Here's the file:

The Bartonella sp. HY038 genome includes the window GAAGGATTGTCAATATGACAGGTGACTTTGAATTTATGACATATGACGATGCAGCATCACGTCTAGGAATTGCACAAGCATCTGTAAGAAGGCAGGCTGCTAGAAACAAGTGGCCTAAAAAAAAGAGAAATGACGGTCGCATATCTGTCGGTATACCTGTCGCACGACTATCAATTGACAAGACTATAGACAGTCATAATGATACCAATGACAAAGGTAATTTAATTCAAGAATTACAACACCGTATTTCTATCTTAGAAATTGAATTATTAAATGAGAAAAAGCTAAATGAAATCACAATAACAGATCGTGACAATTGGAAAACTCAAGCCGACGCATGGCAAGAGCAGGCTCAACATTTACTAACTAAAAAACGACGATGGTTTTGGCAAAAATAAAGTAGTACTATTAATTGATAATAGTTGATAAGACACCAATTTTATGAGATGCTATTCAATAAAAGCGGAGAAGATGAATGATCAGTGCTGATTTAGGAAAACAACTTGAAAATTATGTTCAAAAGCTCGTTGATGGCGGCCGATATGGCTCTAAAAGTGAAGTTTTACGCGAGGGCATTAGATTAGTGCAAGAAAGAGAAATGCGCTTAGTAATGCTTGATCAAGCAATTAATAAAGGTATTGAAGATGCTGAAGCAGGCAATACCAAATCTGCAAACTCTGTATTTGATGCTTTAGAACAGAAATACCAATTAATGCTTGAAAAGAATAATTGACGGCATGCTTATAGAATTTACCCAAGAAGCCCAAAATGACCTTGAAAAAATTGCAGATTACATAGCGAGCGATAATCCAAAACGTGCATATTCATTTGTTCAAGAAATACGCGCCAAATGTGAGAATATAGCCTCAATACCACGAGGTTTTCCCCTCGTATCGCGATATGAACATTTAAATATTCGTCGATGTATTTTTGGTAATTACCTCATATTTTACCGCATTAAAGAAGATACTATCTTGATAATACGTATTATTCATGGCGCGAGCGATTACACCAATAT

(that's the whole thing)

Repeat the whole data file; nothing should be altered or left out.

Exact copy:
The Bartonella sp. HY038 genome includes the window GAAGGATTGTCAATATGACAGGTGACTTTGAATTTATGACATATGACGATGCAGCATCACGTCTAGGAATTGCACAAGCATCTGTAAGAAGGCAGGCTGCTAGAAACAAGTGGCCTAAAAAAAAGAGAAATGACGGTCGCATATCTGTCGGTATACCTGTCGCACGACTATCAATTGACAAGACTATAGACAGTCATAATGATACCAATGACAAAGGTAATTTAATTCAAGAATTACAACACCGTATTTCTATCTTAGAAATTGAATTATTAAATGAGAAAAAGCTAAATGAAATCACAATAACAGATCGTGACAATTGGAAAACTCAAGCCGACGCATGGCAAGAGCAGGCTCAACATTTACTAACTAAAAAACGACGATGGTTTTGGCAAAAATAAAGTAGTACTATTAATTGATAATAGTTGATAAGACACCAATTTTATGAGATGCTATTCAATAAAAGCGGAGAAGATGAATGATCAGTGCTGATTTAGGAAAACAACTTGAAAATTATGTTCAAAAGCTCGTTGATGGCGGCCGATATGGCTCTAAAAGTGAAGTTTTACGCGAGGGCATTAGATTAGTGCAAGAAAGAGAAATGCGCTTAGTAATGCTTGATCAAGCAATTAATAAAGGTATTGAAGATGCTGAAGCAGGCAATACCAAATCTGCAAACTCTGTATTTGATGCTTTAGAACAGAAATACCAATTAATGCTTGAAAAGAATAATTGACGGCATGCTTATAGAATTTACCCAAGAAGCCCAAAATGACCTTGAAAAAATTGCAGATTACATAGCGAGCGATAATCCAAAACGTGCATATTCATTTGTTCAAGAAATACGCGCCAAATGTGAGAATATAGCCTCAATACCACGAGGTTTTCCCCTCGTATCGCGATATGAACATTTAAATATTCGTCGATGTATTTTTGGTAATTACCTCATATTTTACCGCATTAAAGAAGATACTATCTTGATAATACGTATTATTCATGGCGCGAGCGATTACACCAATAT